There’s a vast population that many companies can’t reach because they design experiences without accessibility in mind — it’s large and growing by the minute. And these potential customers have money to spend:

  • Over 1 billion people worldwide have a disability, and they have over $1.2 trillion in annual disposable income.
  • That number balloons to $8 trillion when you include their friends and family who prefer to support organizations whose products are accessible.
  • The US has seen the over-65 population rise from 35 million in the year 2000 to over 49 million as of 2016, and aging adults commonly experience some loss of short-term memory, vision, hearing, and fine motor function — abilities that many of today’s technologies require.

So why do so many companies ignore this business opportunity of developing websites, mobile apps, and PDFs that are accessible to these groups? Well, many organizations don’t know where to begin — which is why I’ve just written a Forrester report that provides:

  1. Data to make the business case for digital accessibility.
  2. Seven steps to start achieving digital accessibility so that it becomes part of the way you design and develop digital experiences every day.

In addition to the revenue opportunity, one of the business reasons to care about accessibility is that employees’ motivation, and therefore their productivity, rises when they have a sense of purpose — a purpose like the one Apple CEO Tim Cook mentioned at a shareholders’ meeting when he responded to an investor who was skeptical of the business value of Apple’s commitment to sourcing energy sustainably. Cook said Apple does not make decisions solely based on ROI and, as an example, added:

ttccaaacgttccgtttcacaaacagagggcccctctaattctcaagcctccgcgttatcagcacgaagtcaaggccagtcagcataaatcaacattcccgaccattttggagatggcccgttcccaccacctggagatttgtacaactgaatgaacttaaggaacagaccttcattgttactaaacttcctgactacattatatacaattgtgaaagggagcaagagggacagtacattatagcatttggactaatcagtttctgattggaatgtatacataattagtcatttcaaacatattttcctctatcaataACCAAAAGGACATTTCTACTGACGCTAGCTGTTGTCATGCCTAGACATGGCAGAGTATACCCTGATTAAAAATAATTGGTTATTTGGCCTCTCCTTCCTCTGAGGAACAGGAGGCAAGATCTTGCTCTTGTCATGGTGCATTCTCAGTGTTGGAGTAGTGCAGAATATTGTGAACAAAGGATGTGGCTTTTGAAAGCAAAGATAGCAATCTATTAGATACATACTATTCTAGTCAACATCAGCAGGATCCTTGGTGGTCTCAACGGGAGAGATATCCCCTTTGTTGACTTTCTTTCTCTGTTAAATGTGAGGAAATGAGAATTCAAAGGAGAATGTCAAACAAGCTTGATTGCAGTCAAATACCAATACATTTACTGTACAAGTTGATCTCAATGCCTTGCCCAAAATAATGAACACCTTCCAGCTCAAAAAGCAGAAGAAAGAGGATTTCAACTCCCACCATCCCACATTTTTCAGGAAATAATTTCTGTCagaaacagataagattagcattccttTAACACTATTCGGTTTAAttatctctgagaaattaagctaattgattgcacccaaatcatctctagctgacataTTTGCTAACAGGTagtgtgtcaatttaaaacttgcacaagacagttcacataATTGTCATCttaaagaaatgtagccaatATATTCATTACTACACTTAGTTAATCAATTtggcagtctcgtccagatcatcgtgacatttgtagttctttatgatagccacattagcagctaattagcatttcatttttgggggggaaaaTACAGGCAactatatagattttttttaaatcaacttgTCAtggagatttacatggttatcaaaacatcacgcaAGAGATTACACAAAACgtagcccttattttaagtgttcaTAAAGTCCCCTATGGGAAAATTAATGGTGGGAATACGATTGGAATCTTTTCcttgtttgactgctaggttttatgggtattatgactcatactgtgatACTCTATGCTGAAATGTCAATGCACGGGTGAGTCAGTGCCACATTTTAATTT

“When we work on making our devices accessible by the blind, I don’t consider the bloody ROI . . . We want to leave the world better than we found it.”

To learn more about the business opportunity in digital accessibility, check out my report: “The Billion-Customer Opportunity: Digital Accessibility.” Now is the perfect time, because the accepted guidelines for digital accessibility (W3C’s Web Content Accessibility Guidelines) just got their first update in 10 years. Let me know your thoughts on the issue, and feel free to contact Forrester for guidance from us on how to achieve digital accessibility.